And Labour is almost certainly underestimating Truss. Sure, it’s possible that she will take office on September 5 and say absolutely nothing of substance on the pressures facing households until late in September. It’s possible that anything her new government does will be heavily focused on tax cuts rather than economic support for households and businesses.
Possible, but not, I think, all that likely. It seems to me more probable than not that the new prime minister will announce the broad outlines of her plan to support households within days or even hours of taking office, that the plan will be fairly expansive, and Labour might find that it has missed its moment to set out its own position.
Oh NHS, thou art sick
Now, there are any number of reasons why I might be wrong about the above, but more importantly it might not matter. Broadly, Labour tends to win elections when the focus is on the condition of the public services, and the UK’s public services are not in a great state right now. John Burn-Murdoch sets out the difficulties facing the NHS and the grim cost it is having in human lives in the Data Points column this week. Here’s the key chart:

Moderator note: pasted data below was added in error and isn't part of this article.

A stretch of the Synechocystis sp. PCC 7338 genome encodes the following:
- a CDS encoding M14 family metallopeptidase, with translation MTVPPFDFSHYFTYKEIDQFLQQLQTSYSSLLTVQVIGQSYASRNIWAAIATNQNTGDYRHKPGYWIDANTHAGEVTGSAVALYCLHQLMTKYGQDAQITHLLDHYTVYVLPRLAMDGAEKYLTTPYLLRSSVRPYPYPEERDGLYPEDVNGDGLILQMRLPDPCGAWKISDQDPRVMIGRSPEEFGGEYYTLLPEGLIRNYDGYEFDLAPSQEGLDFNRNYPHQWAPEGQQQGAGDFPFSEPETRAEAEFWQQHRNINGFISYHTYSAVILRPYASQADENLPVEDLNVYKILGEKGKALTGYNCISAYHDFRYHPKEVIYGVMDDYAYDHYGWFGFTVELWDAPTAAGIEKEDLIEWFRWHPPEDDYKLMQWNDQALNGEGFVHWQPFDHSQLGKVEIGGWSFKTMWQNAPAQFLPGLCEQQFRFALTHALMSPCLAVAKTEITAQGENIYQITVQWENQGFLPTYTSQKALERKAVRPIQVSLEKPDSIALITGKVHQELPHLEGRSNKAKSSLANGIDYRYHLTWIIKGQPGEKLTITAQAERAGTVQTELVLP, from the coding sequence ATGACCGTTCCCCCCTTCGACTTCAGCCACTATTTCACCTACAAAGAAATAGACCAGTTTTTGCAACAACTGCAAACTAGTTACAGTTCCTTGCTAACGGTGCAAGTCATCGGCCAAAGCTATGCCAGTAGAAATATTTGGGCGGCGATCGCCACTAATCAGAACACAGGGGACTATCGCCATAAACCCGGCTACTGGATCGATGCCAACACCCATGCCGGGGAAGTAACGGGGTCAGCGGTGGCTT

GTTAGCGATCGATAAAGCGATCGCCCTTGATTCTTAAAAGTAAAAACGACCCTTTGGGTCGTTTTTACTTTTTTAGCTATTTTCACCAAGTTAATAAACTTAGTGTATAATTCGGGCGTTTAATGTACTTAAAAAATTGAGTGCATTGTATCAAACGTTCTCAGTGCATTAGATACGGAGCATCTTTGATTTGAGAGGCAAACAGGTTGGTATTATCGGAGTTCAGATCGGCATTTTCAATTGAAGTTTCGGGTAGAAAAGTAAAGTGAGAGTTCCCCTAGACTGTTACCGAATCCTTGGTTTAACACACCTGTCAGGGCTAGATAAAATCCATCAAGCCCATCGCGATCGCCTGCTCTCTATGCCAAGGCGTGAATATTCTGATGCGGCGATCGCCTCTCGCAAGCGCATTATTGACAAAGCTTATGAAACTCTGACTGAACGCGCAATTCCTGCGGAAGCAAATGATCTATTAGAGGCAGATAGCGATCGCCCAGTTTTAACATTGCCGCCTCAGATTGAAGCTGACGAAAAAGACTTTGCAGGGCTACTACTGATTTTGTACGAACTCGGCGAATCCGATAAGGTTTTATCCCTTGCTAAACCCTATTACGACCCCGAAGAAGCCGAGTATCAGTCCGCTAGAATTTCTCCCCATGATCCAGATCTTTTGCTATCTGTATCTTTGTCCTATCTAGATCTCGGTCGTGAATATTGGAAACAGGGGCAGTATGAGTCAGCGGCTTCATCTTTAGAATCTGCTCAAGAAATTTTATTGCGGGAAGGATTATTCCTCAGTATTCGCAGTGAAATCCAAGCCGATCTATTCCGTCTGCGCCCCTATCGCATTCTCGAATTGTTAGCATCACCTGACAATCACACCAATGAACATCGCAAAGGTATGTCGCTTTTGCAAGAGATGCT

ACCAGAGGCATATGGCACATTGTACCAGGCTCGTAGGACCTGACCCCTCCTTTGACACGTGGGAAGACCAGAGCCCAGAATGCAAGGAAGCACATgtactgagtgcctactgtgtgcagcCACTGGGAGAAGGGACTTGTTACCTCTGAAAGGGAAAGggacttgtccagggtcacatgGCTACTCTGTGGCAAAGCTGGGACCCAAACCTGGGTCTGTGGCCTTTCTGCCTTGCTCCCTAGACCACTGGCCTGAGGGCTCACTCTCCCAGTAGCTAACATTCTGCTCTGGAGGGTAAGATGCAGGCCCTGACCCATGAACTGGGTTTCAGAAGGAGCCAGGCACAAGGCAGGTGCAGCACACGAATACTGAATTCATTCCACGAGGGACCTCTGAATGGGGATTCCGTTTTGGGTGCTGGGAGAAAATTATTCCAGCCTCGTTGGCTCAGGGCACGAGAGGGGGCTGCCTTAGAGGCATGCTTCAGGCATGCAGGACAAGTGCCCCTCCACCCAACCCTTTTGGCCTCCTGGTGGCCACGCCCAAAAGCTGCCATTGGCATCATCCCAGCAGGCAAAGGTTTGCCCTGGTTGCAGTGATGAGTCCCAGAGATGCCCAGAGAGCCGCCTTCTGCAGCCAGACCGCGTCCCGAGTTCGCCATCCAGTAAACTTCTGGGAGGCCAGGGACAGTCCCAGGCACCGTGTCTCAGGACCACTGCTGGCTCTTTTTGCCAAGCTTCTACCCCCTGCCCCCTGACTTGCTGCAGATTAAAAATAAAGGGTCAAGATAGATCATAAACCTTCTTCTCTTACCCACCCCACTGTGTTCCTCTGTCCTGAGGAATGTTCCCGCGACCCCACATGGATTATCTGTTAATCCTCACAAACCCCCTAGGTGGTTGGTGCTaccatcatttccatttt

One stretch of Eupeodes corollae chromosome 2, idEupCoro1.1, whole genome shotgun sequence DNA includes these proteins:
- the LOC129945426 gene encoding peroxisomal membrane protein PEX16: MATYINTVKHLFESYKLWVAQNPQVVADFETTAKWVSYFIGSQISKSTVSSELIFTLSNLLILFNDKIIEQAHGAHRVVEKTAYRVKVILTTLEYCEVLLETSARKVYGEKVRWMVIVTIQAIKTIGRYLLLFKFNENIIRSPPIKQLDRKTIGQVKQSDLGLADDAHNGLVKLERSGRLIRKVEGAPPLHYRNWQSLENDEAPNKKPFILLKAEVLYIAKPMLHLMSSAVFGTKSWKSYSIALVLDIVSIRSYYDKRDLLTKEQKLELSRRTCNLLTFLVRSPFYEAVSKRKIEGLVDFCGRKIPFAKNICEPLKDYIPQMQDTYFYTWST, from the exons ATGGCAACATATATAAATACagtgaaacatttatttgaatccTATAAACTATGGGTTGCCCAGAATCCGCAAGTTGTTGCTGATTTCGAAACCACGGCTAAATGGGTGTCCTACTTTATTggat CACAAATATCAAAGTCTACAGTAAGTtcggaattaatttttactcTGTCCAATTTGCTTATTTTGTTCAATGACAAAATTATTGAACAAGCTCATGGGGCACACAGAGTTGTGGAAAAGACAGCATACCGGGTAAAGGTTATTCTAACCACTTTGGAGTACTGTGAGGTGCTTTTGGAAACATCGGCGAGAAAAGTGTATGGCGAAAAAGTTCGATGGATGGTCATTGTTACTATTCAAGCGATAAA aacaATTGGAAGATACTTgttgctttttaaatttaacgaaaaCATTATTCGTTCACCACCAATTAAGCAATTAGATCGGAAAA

Now the most important thing about this is that it reflects a serious and lethal crisis in the UK healthcare system. But the political consequence is that you would assume, all things being equal, that the NHS will continue to be in profound and serious difficulty by the time of the next election.
And we’d expect the well-known problems in UK policing will continue to cause voters alarm and to dominate media attention. One police force in England and Wales visits only one in four homes that have experienced a burglary is the latest alarming find from the Telegraph.
Now, if you drew up the perfect circumstances for Labour to fight and win an election, you would make it one in which large parts of the public realm were crumbling, there was a growing sense that the UK state badly needs more spent on it, and the UK economy was working pretty well. And that’s basically the circumstances in which Labour fought the 1997 election.
I’m not saying that leaders don’t matter: one way that successful leaders help is they can do things that increase the salience of their party’s preferred issues, and reduce the number of awkward side issues they might have to fight the election on instead. In opposition, David Cameron did a good job of defusing Conservative weaknesses on the NHS, just as Tony Blair did a generation earlier on the economy.
But events play their part too: and how Labour has positioned itself on the economy, social issues and Brexit may ultimately prove irrelevant if the next election becomes a public services one.
Now try this
I was one of the guests in the BBC’s Larkin Revisited series, talking about one of my favourite poets, Philip Larkin, and specifically his excellent poem Talking in Bed. You can listen to me and several other better qualified and more engaging people talking about Larkin, life and love here.